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Universal Life Insurance Saga

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EDITOR’S OPINION CORNER

I am sure that most of you saw the article in the Wall Street Journal, Insurance Policies Backfire on Retirees, which chronicled the experiences of several retirees who purchased universal life insurance policies 20, 30 and up to 40 years ago.

Sold as an annually renewable term policy with a tax-deferred savings account linked to the policy, the policies were designed so that the cash value of the savings account would offset part of the annual term life insurance premium.   This strategy worked well, as long as interest rates in effect 20 to 40 years ago remained in the 10% to 13% range. In an environment of high interest rates, very little attention was given to the inevitable worst case scenario; a prolonged period of low interest rates and extended life expectancy, resulting in an increase in the premiums for the term life insurance component of a universal life insurance policy, in some cases by 300%.

Many retirees are faced with exorbitant premium payments and in many cases need to make the decision whether to continue to pay the insurance premium, reduce the amount of the insurance or let the policy lapse.

Experts in the industry are bracing for the floodgates of litigation arising out of the sale of these products to open.  In speaking with several of these experts, they all agreed that a claim for negligence against the agent may be a difficult hurdle to overcome provided that the agent and the insurance company:

  1. Maintained good records regarding the sale of the universal life insurance product, demonstrating that the clients were provided with information about the way the policy operated and that the clients signed off on having received the documentation;
  2. The product marketing material clearly stated the risks of purchasing a universal life insurance policy, i.e., decrease in the interest rates which would impact the interest earned on the funds in the tax-deferred savings account;
  3. The agent did not recommend that a client sell a whole life insurance policy in order to purchase the universal life insurance policy;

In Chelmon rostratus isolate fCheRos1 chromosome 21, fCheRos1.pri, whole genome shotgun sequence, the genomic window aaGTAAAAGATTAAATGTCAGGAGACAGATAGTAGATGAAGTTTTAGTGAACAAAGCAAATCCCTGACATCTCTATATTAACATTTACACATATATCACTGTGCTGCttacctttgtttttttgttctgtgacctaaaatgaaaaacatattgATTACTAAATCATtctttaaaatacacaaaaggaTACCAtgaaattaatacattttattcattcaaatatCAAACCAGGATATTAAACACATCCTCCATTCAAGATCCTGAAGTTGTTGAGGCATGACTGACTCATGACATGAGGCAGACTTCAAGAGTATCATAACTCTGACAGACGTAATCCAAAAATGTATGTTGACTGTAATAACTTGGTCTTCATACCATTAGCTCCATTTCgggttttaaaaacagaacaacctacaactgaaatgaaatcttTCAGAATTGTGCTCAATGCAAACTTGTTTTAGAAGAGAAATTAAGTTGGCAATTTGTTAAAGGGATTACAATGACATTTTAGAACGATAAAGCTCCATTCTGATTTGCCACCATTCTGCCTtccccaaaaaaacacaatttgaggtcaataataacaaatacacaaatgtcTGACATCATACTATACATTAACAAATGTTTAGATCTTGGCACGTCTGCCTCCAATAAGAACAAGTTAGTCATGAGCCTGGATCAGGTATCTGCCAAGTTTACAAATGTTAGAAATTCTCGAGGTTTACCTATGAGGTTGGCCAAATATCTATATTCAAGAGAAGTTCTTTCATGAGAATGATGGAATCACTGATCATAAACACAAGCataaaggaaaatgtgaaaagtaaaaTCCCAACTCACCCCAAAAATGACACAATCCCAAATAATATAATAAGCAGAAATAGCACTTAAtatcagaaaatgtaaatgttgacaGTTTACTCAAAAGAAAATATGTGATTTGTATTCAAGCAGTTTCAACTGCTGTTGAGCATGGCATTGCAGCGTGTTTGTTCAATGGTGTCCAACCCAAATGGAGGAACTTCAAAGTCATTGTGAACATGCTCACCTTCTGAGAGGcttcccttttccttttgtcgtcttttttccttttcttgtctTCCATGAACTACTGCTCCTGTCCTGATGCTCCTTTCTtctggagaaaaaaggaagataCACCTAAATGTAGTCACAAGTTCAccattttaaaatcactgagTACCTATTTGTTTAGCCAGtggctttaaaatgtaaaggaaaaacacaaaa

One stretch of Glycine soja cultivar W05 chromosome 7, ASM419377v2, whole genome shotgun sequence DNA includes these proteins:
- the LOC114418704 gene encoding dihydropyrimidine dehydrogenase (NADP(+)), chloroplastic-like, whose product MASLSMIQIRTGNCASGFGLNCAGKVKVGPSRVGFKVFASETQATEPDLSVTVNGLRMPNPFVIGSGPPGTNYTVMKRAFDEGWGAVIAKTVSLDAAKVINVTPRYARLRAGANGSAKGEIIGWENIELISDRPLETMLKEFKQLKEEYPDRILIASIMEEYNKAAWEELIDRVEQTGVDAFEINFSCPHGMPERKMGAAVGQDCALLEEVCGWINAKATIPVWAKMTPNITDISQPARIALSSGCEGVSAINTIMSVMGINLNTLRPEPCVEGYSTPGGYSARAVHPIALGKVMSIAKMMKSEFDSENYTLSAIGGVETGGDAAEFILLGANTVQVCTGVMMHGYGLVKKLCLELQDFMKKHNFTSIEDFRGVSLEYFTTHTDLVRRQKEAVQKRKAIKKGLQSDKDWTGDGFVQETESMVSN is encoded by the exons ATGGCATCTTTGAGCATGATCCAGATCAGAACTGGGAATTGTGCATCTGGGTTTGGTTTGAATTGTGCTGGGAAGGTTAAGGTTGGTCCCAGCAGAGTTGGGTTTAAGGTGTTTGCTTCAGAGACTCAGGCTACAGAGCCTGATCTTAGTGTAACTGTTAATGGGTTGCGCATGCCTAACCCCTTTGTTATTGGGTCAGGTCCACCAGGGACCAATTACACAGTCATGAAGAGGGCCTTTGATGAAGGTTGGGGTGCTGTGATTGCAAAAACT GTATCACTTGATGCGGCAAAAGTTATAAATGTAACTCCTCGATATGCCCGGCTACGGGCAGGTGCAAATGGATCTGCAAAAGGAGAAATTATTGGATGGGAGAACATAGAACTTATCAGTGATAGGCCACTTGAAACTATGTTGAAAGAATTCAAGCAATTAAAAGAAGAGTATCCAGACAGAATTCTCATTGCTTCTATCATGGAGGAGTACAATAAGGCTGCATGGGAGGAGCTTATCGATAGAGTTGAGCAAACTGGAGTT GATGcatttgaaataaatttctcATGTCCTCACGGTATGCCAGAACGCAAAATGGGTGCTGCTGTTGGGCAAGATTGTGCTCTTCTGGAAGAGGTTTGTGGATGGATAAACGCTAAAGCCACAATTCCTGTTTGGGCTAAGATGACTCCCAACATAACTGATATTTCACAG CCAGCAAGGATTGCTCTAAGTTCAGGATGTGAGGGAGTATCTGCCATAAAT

4. The insurance company sends out statements regularly; monthly, semi-annually or annually, about the cash value in the tax-deferred savings account and the cost to maintain the term life insurance;
  5. The insurance agent is available to discuss options that may be available to the client when faced with increased premiums to maintain the universal insurance policy.

Some attorneys who defend agents and insurance companies believe that a statute of limitations defense may operate to dismiss claims arising out of the sale of Universal Life insurance polices more than 6 years ago.  However, a motion to dismiss is decided by the Court and it has been the experience of many that Courts are reluctant to dismiss claims especially when the claimants are elderly and are confused about the insurance policy at issue.  Many jurisdictions will apply the discovery standard when deciding on a motion to dismiss based on a statute of limitations defense. In other words, when did the plaintiffs discover that they had a potential cause of action concerning the insurance policy at issue.

So, what is an agent to do when faced with the task of advising their client on the best course of action concerning a universal life insurance policy?

  1. Communicate with the client.  Full transparency and full accessibility to the agent are keys to maintaining a working relationship with the client.  Review the policy purchased and the options available to the client, such as a reduction in the face amount of the life insurance policy;
  2. If a client threatens to sue an agent or the insurance company for the increase in premiums for a universal life insurance policy, immediately contact your company’s legal department or compliance department.  Maintain all records concerning the sale of the policy and your meetings and conversations with the client.
  3. If an agent advised a client to terminate a whole life insurance policy in order to purchase a universal life insurance policy, the agent must have documentation to support this advice.  The defense counsel and experts I have spoken with are all in agreement that this would be a worst case scenario for the agent. Plaintiff’s counsel will attempt to establish that this course of action was purely for the benefit of the agent as the agent would have earned a generous commission on the sale of the universal life insurance policy.

The takeaway here is, if the agent has good documentation regarding the sale of the universal life insurance policies, the client was receiving regular statements about the increase in premiums to maintain the policies and the balance in the tax-deferred savings account and the agent maintains an open and transparent and responsive relationship with the client, it would be easier to defend the agent in the event a client commences an action.